301-775-8455
American Chemical Society

Public Release: 29-Aug-2017
Journal of the American Society for Mass Spectrometry
New mini tool has massive implications
Researchers have created a miniaturized, portable version of a tool now capable of analyzing Mars' atmosphere -- and that's just one of its myriad possible uses.
National Science Foundation

Contact: Andrea Christensen
andrea_christensen@byu.edu
801-422-4377
Brigham Young University

Public Release: 29-Aug-2017
Industry expected to advance research innovated by Army-led science consortium
Work to develop small autonomous robots through a 10-year effort led by the US Army Research Laboratory is helping to inform the development of future swarms of heterogeneous Army systems for air and ground -- large and small -- that work collaboratively.
BAE Systems, Jet Propulsion Laboratory, University of Maryland, University of Michigan, University of Pennsylvania

Contact: T'Jae Ellis
tanya.j.ellis.civ@mail.mil
410-306-1583
U.S. Army Research Laboratory

Public Release: 29-Aug-2017
Science
Don't be salty -- tiny tubes desalinate water one molecule at a time
Northeastern University researchers have discovered that carbon nanotubes are nearly perfect for salt filtration, which could help make widespread desalinization a reality.

Contact: John O'Neill
j.oneill@northeastern.edu
617-373-5460
Northeastern University

Public Release: 29-Aug-2017
Nature Communications
When it comes to antennas, size matters
In a paper published online in Nature Communications, Nian Sun, professor of electrical and computer engineering at Northeastern, and his colleagues describe a new approach to designing antennas. The discovery enables researchers to construct antennas that are up to a thousand times smaller than currently available antennas, Sun said.

Contact: Daniel Hajjar
d.hajjar@northeastern.edu
Northeastern University

Public Release: 28-Aug-2017
Advanced Materials
A low-cost method for solar-thermal conversion that's simpler and greener
Researchers at Columbia Engineering have developed a simple, low-cost, and environmentally sound method for fabricating a highly-efficient selective solar absorber (SSA) to convert sunlight into heat for energy-related applications. The team used a 'dip and dry' approach whereby strips coated with a reactive metal are dipped into a solution containing ions of a less reactive metal to create plasmonic-nanoparticle-coated foils that perform as well or better than existing SSAs, regardless of the sun's angle.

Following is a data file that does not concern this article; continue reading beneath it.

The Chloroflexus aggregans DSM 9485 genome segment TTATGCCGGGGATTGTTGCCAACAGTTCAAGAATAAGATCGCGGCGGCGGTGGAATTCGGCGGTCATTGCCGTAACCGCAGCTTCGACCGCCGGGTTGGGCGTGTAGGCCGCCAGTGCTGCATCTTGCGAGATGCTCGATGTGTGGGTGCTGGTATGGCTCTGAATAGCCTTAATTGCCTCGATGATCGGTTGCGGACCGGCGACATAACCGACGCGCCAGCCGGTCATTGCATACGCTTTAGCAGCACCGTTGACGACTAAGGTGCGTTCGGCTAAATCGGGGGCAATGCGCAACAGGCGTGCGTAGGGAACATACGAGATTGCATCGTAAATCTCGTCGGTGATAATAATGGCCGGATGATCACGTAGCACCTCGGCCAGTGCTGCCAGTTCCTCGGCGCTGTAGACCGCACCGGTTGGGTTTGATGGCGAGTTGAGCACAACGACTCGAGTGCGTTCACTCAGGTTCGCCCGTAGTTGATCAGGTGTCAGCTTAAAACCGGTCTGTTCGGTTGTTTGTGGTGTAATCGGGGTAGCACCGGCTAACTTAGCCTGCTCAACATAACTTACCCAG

Columbia University, NSF IGERT program, AFORSR MURI (Multidisciplinary University Research Initiative) program, and AFOSR DURIP (Defense University Research Instrumentation Program) program

Contact: Holly Evarts
holly.evarts@columbia.edu
212-854-3206
Columbia University School of Engineering and Applied Science

Public Release: 28-Aug-2017
Advanced Energy Materials
Solar hydrogen production by artificial leafs: Scientists analysed how a special treatment improves cheap metal oxide photoelectrodes
Metal oxides are promising candidates for cheap and stable photoelectrodes for solar water splitting, producing hydrogen with sunlight. Unfortunately, metal oxides are not highly efficient in this job. A known remedy is a treatment with heat and hydrogen. An international collaboration has now discovered why this treatment works so well, paving the way to more efficient and cheap devices for solar hydrogen production.
German Bundesministerium für Bildung und Forschung, PECDEMO

Contact: Fatwa Firdaus Abdi
fatwa.abdi@helmholtz-berlin.de
49-308-062-42093
Helmholtz-Zentrum Berlin für Materialien und Energie

Public Release: 28-Aug-2017
Scientific Reports
Nagoya-led team flips the switch on ferroelectrics
Nagoya University-led team controls the configuration of domains in nanorod- and thin-film ferroelectric systems.
Japan Science and Technology Agency, Japan Society for the Promotion of Science

Contact: Koomi Sung
press@aip.nagoya-u.ac.jp
Nagoya University

Public Release: 25-Aug-2017
CWRU awarded funding to understand how plant particle stimulates anti-tumor response
Nicole Steinmetz, PhD, has received a major grant from the National Institutes of Health to help understand how a virus-like particle from plants stimulates potent anti-tumor responses. "This research is aimed at giving the body's own cancer-fighting capacity a major 'lift and push,'" said Steinmetz. "It also offers potential to fight cancer in dogs, who are of course members of our families as well. We are very grateful to the National Institutes of Health for supporting this potentially transformative work."
National Institutes of Health

Contact: Ansley Gogol
ansley.gogol@case.edu
216-368-4452
Case Western Reserve University

Showing releases 151-175 out of 2012.

<< < 2 | 3 | 4 | 5 | 6 | 7 | 8 | 9 | 10 | 11 > >>